“Any existing provisions that mandate using @lang when important to do so should remain in place.” What do you mean by “when important to do so”? Do you mean where automated translation is not sufficient. If that’s the case, then all language changes are currently “important”. Educating authors to always define language changes would certainly be easier than educating them on when explicitly defining language changes is “important” (whatever that means) or not.
We can never expect all changes in language to be marked up.
I think this is generally your argument for moving away from @lang to automated language detection. I think the same could be said of alt text, form labeling, or pretty much anything else in accessibility. While automated processes can fill the gaps where accessibility is not defined (such as form auto-labeling, or perhaps image analysis for images without alt), should we also throw out these techniques because there are not always used and because computers might someday be able to sometimes do it automatically?
How often is there a true, insurmountable barrier with lack of markup that indicates changes in language?
Never. Because adding an attribute to an element will never be an “insurmountable barrier”.
Take this post, what is the consequence of “status quo” not being marked up properly, which it isn’t?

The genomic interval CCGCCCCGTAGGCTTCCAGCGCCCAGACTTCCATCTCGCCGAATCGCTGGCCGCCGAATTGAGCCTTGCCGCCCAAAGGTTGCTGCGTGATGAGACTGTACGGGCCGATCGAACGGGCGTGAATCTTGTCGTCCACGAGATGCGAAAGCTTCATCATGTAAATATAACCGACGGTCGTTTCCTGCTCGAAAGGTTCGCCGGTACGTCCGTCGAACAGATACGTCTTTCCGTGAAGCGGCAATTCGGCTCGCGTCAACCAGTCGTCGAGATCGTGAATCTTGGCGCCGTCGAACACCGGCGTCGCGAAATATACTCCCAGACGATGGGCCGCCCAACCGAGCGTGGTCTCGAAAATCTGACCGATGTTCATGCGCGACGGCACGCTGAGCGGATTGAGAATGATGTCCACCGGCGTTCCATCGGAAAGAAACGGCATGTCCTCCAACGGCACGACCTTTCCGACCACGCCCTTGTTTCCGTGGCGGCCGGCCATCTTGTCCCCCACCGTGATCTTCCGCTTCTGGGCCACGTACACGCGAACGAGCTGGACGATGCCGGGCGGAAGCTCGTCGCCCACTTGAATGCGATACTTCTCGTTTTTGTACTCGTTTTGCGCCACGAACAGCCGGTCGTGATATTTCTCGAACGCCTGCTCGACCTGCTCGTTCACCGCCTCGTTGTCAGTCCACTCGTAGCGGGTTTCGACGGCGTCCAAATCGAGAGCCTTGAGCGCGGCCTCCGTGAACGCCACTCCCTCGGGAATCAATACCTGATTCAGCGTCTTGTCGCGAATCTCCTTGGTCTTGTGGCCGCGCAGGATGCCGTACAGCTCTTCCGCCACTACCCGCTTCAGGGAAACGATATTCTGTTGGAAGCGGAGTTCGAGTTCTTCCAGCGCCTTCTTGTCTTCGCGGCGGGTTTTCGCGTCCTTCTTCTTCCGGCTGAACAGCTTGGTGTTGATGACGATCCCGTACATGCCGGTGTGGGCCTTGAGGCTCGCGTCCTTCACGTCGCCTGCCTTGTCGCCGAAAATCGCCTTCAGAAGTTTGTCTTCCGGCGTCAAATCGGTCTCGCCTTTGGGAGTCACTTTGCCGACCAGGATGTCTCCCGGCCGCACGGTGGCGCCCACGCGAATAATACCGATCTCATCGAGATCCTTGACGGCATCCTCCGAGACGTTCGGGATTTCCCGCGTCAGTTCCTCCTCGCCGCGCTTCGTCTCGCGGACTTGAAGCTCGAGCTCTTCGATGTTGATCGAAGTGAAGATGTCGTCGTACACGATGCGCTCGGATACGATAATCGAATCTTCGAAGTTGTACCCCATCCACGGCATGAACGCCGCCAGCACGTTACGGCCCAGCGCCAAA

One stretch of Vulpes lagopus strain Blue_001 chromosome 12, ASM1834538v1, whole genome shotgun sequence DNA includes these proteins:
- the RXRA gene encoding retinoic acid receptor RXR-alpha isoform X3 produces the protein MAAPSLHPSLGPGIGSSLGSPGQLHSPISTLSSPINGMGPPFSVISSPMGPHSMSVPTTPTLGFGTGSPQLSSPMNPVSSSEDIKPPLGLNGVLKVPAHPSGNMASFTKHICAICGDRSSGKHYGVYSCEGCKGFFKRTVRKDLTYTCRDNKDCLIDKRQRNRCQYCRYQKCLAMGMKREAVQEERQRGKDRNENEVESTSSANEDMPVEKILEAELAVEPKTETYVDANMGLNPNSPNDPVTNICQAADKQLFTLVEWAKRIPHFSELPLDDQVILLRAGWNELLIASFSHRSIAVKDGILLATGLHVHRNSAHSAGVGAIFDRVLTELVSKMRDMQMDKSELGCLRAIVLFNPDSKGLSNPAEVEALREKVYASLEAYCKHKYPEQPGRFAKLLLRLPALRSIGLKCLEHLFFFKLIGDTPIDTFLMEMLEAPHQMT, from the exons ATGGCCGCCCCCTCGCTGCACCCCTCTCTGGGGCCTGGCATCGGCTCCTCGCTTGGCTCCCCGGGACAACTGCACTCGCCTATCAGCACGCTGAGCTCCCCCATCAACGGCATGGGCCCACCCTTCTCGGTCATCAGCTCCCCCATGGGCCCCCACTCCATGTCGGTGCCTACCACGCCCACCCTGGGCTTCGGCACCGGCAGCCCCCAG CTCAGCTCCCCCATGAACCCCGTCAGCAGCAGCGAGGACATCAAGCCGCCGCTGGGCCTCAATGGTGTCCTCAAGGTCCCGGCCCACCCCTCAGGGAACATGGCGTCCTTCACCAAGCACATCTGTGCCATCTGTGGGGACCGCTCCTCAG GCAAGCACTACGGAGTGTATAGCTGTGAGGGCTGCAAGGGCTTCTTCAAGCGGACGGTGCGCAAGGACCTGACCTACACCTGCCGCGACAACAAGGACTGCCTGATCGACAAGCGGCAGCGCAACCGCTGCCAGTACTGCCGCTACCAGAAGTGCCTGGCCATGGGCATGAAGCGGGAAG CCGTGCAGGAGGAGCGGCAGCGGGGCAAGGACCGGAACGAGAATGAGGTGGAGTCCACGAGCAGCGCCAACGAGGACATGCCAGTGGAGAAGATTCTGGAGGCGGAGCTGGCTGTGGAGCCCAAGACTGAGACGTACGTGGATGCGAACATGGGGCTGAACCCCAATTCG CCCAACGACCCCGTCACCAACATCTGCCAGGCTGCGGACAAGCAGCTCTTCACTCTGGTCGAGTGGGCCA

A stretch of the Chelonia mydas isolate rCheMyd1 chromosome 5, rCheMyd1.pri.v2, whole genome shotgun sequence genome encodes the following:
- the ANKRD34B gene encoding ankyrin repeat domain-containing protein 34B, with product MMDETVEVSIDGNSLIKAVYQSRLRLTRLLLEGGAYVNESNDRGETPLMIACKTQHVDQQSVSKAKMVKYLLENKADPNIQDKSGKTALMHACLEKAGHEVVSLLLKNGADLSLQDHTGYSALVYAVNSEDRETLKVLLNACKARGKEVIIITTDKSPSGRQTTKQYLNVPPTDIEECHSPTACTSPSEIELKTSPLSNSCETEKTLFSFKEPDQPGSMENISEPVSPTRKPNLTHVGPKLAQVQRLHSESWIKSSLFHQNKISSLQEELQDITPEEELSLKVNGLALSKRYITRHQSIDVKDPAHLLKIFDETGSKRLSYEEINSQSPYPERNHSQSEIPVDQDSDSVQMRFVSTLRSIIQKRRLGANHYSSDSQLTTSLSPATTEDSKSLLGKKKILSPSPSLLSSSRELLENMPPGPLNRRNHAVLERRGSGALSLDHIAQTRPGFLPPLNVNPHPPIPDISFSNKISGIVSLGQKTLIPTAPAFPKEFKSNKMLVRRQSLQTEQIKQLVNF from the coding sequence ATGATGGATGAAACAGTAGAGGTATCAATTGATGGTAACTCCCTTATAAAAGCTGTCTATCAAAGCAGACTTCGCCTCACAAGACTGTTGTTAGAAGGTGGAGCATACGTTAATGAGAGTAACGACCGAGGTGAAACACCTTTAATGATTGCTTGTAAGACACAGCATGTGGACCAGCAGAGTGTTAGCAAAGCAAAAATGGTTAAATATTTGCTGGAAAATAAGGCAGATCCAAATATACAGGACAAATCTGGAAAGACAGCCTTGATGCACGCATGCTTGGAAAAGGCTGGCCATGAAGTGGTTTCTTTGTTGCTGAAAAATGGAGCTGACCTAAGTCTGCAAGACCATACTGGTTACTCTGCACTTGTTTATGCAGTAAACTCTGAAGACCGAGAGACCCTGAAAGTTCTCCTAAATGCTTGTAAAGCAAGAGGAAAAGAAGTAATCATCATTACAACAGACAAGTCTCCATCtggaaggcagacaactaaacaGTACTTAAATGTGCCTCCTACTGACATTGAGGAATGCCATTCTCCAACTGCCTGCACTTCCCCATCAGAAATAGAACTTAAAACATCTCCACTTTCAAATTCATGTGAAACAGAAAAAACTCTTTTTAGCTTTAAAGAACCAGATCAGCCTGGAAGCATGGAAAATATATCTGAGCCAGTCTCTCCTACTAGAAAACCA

It should not be marked up at all. “Status quo” is English (just like salsa, Los Angeles, feng shui, lager, etc.), even if its roots are not.
You’re right that the need to identify language changes happens less often than most people think (see examples above). But when it is necessary, it’s *absolutely vital* to get correct. Until we can fully trust automated processes to get this right, we shouldn’t be having discussions of removing the one foolproof method (@lang) for authors to do so.
Since I had already intervened there, I put some comments on the WAI mailing list.
Have a look at the most popular posts, possibly including:
Perhaps my most relevant book: CSS Optimization Basics (2018). Writing CSS is a craft. As craftspeople we strive to write high quality CSS. In CSS Optimization Basics I lay out some of the most important aspects of such CSS. (Also available in a bundle with Upgrade Your HTML and The Web Development Glossary.)